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Politics as Usual

Outsourcing gets caught in bureaucratic red tape.

by Glenn Davidson

A recurring theme of this column has been that the rationales for HRO go well beyond cost savings and grow deeper year by year. This summer, the City of Chicago provided yet another reason why recruitment process outsourcing is a good idea–because it helps avoid all criticisms about patronage-based hiring.

Since 1973, the City of Chicago has operated under a legal requirement–known as the Shakman Decree–that it cannot make politics a factor in the hiring, firing, promotion, or transfer for the vast majority of city employees. Think for a minute about the vagueness of the word politics when you consider how difficult it is to operate under this decree. Must it be election politics or can office politics apply? And since when is it possible to completely divorce government from politics?

Imagine inheriting a traditional political machine and now having to take all politics out of the equation. The city was an old fashioned one-stop shop for its own services. It employed its own janitorial services. It maintained tow trucks and owned dozens of parking lots. Need something shipped from one city office location to another? You would have to use a city-owned truck and a city-employed trucker. Now take these tens of thousands of employees and demand that none of the hiring and firing decisions may be touched by “politics.”

When Mayor Richard M. Daley was first elected in 1989, he saw this vast edifice of bureaucracy and legal straitjackets and decided it was time that the city got back to core competencies. The mayor began a process-by-process overhaul of city government, outsourcing dozens of functions that were costing taxpayers money and making the day-to-day operations of Chicago unwieldy.

But in politics, there is always a backlash, and this one took on a new name: pinstripe patronage. The argument was that Mayor Daley was circumventing the Shakman Decree by taking government hiring out of city hands and using the power of government contracting to advance and protect his own power. Opponents of the mayor decried the way unions were being hurt by privatization. They scrutinized campaign contributions, and most recently, they found a series of violations in the way some city programs were operated, touching off a federal probe. During the past several years, the citys momentum for outsourcing has slowed and some city services, mostly for political reasons, have been brought back in-house.

Just to prove that you can’t win by caving to your opposition, now the mayor’s office is being investigated by federal authorities for violating the Shakman Decree and favoring campaign workers for city positions. Damned if you do or don’t. The mayor’s office is now under siege both for outsourcing and insourcing, with every step it takes examined under a microscope.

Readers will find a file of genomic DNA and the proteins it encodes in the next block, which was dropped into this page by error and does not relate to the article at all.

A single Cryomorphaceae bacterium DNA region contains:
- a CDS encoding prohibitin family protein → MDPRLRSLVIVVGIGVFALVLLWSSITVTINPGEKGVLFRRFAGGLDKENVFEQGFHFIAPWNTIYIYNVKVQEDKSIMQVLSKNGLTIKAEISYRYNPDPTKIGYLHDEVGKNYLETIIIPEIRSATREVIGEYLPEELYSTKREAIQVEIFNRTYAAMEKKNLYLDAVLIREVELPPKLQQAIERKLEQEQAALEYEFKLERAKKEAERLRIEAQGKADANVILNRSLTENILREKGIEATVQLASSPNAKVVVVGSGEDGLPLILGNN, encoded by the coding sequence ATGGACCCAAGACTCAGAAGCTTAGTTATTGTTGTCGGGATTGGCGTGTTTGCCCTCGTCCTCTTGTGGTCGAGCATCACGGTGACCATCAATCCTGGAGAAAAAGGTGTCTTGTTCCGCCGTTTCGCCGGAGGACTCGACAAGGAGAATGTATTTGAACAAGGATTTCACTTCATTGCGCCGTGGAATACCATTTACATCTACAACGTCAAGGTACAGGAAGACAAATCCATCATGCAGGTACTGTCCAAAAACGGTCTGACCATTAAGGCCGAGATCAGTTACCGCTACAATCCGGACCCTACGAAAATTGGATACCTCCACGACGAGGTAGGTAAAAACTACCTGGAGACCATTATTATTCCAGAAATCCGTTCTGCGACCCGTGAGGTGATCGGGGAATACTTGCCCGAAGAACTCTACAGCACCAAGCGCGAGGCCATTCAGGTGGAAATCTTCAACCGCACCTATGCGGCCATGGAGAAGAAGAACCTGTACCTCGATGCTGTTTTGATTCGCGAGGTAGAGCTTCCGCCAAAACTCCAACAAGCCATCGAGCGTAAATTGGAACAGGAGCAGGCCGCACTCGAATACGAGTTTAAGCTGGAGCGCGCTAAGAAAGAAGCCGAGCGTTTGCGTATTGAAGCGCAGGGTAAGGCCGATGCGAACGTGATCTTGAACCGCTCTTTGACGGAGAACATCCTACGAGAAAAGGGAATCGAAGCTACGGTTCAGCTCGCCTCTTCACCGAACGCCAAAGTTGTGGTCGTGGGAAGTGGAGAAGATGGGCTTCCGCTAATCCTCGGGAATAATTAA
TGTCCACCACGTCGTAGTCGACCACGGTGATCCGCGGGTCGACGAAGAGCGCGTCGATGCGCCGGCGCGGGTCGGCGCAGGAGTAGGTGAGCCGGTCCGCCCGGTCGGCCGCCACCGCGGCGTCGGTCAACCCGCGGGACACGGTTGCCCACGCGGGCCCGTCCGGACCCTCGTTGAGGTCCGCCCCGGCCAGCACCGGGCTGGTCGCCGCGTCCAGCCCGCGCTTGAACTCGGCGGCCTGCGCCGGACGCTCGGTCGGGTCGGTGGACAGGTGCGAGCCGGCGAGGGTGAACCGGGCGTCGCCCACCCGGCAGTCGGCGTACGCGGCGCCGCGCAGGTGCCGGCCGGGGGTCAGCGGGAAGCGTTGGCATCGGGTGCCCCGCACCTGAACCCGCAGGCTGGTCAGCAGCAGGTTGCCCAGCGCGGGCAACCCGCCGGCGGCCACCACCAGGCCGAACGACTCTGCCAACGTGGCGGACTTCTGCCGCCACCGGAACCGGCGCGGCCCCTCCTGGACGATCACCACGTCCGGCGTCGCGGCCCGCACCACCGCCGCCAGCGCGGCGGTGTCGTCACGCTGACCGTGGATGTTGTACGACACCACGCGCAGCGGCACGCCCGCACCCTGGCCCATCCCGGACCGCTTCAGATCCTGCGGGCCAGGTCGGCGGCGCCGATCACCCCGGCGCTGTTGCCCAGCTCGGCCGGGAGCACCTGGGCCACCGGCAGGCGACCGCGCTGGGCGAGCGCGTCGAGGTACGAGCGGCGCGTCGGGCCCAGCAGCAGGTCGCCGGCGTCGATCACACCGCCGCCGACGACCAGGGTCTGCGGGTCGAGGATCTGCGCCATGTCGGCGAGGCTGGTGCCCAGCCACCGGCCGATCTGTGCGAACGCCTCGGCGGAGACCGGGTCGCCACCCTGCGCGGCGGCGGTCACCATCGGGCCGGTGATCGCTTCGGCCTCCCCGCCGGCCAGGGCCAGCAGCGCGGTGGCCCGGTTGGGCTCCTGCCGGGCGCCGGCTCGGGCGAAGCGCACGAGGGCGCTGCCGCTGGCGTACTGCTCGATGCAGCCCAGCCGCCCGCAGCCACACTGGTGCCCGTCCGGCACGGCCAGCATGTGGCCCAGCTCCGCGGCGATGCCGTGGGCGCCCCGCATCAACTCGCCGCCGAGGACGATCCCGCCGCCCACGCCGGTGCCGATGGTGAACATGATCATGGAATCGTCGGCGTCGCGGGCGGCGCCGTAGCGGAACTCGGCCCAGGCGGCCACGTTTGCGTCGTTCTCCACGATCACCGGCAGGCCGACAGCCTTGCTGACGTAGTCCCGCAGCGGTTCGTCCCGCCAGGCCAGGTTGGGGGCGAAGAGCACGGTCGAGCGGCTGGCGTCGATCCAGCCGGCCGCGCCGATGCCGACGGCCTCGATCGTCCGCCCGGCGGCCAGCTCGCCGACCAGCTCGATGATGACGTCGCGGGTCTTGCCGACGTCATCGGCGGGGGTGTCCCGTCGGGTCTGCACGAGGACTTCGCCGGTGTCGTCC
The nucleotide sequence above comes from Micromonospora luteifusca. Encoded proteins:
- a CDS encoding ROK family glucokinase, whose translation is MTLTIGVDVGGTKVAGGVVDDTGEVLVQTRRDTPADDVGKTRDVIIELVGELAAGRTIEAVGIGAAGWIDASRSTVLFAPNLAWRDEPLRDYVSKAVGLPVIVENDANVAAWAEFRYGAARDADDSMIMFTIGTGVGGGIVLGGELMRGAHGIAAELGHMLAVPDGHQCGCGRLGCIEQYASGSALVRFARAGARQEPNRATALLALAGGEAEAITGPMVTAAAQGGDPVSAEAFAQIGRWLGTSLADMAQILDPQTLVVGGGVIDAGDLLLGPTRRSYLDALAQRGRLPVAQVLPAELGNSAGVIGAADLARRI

Whether some city-run or privatized services were tainted by corruption is for the courts and the Chicago voters to decide. But one thing is clear to any informed observer of the city’s outsourcing efforts–the mayor had it right the first time.

Privatization saved city taxpayers millions of dollars and vastly improved city services. Are there political risks to outsourcing? Certainly. But as the Mayor’s office has learned all too keenly, there are equal or even greater risks if you don’t outsource. Critics are critics and they will find a way to pick fault one way or another. Therefore, it is best to go with the course you know is right.

Fortunately for the City of Chicago, Mayor Daley now recognizes that taking his foot off the accelerator was a mistake. In the wake of the recent Shakman Decree allegations, the mayor announced that the city plans to create an independent board to oversee all of its hiring. While this board isn’t technically an outsourcing partner, it will be so similar in scope to a shared-services organization that the difference will be purely semantic.

According to a July 20, 2005, Chicago Sun-Times report, Mayor Daley has been pushing his staff since May to come up with forward-looking, aggressive proposals. One unnamed Daley advisor was quoted as saying, “This is going to stun people. Hes through nibbling at the margins.”

Mayor Daley’s experience is a good lesson for all managers. Once youve determined that outsourcing is the right thing to do, go full speed ahead. After all, would you rather defend a bold new course with proven results or a system you never wanted in the first place?

Tags: Contributors, RPO & Staffing, Talent Acquisition

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